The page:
MCD sample cells were constructed from optical-quality Spectrosil quartz [170� nm, 1 mm path length, model BS-1-Q-1, Starna, model SUV R-1001 or FUV (Spectrocell, Oreland, PA)]. Each cuvette was cut into the appropriate dimensions to fit the sample holder (2.0 cm × 12.5 mm), resulting in a sample volume of approximately 160 μL.

    MCD spectra were recorded at a rate of 50 nm/min and a resolution of 10 nm. Two different photomultipliers were used, one with a spectral range of 200� nm and the other with a spectral range of 700� nm. Because of the strong absorbance of DTN, all of the spectra presented herein start at � nm. Because optical glasses formed at low temperatures often generate a strain-induced background CD spectrum, the CD spectrum was recorded in zero magnetic field to determine whether the background signal was excessive. To eliminate interference by any background CD signal, the corrected MCD spectrum was obtained for each sample by first recording the spectrum with the magnetic field in one direction and then subtracting from it the spectrum with the field in the opposite direction. All spectral intensities were corrected for path length and sample concentration.

    Analysis of Magnetization Data

    Magnetization curves were recorded at a set wavelength and temperature while the magnetic field was linearly varied from 0 to 6 T at a rate of 0.1 A/s with a resolution of 2 s. MCD magnetization data were analyzed by a previously published fit/simulation program. 16 The program allows the calculation of best-fit saturation magnetization curves using experimental data as a basis set and is valid for any spin state, half-integer or integer, at any specified temperature.

    Experimental data were analyzed by fitting the Spin Hamiltonian parameters (g for S = 1 /2 and D and E/D for S > 1 /2) and the effective transition moment products, Mxy eff , Mxz eff , and Mxy eff , with a scaling parameter Asatlim = γ/4πS, where γ is the magnetogyric ratio. The effective transition moment products represent the planes of polarization that reflect the anisotropy of the g factors. Because the initial slope of the magnetization curve is dependent on the g factors, the transition polarizations relate the transition dipole to the g factor axes of a powder or randomly oriented sample.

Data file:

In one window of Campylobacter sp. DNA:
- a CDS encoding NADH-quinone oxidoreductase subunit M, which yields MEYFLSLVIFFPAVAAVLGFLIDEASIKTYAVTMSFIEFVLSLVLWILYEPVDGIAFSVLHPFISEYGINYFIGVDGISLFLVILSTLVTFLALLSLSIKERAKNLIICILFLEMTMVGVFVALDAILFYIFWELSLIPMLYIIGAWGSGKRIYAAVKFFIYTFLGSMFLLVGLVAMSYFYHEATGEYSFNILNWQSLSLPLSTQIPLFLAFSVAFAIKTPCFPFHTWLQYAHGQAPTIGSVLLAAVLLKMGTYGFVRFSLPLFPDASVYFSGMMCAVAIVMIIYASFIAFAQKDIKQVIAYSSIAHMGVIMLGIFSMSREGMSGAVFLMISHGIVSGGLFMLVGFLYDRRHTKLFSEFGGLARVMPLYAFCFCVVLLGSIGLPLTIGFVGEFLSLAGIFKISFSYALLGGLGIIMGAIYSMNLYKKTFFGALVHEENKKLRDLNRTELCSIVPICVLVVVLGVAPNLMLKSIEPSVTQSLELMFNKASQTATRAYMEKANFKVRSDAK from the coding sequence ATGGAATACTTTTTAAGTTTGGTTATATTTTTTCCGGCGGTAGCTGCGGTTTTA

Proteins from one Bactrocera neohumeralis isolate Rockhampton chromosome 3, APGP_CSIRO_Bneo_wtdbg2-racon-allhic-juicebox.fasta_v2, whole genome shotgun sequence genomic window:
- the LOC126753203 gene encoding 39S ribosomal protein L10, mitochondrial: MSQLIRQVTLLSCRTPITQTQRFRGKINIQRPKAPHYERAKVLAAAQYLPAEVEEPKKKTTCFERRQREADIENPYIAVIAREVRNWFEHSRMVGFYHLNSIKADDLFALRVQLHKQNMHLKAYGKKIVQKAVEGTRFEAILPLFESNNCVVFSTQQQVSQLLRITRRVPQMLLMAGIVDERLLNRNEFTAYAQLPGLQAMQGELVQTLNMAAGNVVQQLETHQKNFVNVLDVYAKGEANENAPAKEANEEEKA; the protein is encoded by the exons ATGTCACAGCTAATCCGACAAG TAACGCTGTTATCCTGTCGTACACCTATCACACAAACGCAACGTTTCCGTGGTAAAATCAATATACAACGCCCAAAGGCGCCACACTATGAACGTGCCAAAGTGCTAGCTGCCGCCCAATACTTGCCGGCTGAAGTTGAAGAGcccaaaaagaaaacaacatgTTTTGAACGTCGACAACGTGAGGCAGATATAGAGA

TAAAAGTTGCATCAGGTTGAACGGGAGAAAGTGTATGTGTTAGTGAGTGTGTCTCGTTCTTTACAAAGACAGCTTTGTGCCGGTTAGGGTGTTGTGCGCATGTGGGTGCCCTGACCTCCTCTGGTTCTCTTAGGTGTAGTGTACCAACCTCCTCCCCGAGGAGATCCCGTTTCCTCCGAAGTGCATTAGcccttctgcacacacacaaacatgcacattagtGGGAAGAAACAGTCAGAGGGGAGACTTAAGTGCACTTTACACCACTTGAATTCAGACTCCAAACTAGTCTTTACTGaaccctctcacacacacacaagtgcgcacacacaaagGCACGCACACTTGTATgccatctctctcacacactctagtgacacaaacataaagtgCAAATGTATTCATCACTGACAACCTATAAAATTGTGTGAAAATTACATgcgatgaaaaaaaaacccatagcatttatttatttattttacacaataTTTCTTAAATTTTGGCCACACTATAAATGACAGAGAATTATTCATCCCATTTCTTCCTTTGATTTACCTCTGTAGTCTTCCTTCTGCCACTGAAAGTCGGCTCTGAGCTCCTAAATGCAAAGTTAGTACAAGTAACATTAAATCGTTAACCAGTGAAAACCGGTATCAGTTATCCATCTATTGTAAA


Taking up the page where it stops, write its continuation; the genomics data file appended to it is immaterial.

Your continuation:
Results and Discussion

    Recently, we have shown that NifEN contains a Mo-free FeMoco precursor (15, 17), which can reconstitute and activate the FeMoco-deficient ΔnifB MoFe protein in a so-called “FeMoco maturation assay” (15). Such an assay contains the following: (i) NifEN, the source of FeMoco precursor (ii) Mo and homocitrate, the missing components from the precursor (iii) the Fe protein and MgATP, factors facilitating FeMoco maturation in an unknown fashion and (iv) ΔnifB MoFe protein, the receptor for FeMoco. Based on this assay, we developed a strategy to “uncouple” the original FeMoco maturation assay into several individual steps, allowing further determination of the sequence of events during FeMoco maturation and the roles of particular components in this process. Such a strategy includes the following steps: first, NifEN is incubated with molybdate, homocitrate, Fe protein, and MgATP then, His-tagged NifEN is repurified from the mixture by affinity chromatography and the nontagged wild-type Fe protein is repurified from the flow-through of the affinity column and finally, repurified components are tested for their capacities to reconstitute and activate the FeMoco-deficient ΔnifB MoFe protein. Analysis of repurified NifEN (designated NifEN complete ), therefore, enables the determination of the extent of maturation of the NifEN-bound precursor. Based on the study of NifEN complete , we have established that Mo and homocitrate are incorporated into the precursor while it is bound to NifEN (20). Meanwhile, analysis of the repurified Fe protein from the same incubation mixture (designated Fe protein complete ) allows the determination of whether Fe protein is indeed involved in Mo mobilization during FeMoco biosynthesis and, if so, what type of species it carries. Fe protein complete was examined by metal and spectroscopic analyses and tested for its capacity as (i) a “Mo/homocitrate donor” in an assay that consists of Fe protein complete , NifEN, and ΔnifB MoFe protein and (ii) a direct “FeMoco donor” in an assay that consists of only Fe protein complete and ΔnifB MoFe protein. Control experiments were conducted with Fe proteins repurified from incubation mixtures that lacked one or more of the maturation factors or contained (i) precursor-free ΔnifB NifEN instead of NifEN, (ii) ATP hydrolysis-deficient Fe protein variants instead of wild-type Fe protein, or (iii) ADP, or nonhydrolyzable ATP analogs, instead of ATP. Together with Fe protein complete , the repurified Fe proteins are categorically designated Fe proteins', with different superscripts indicating different conditions for sample preparation. For designations of Fe proteins', please refer to Materials and Methods.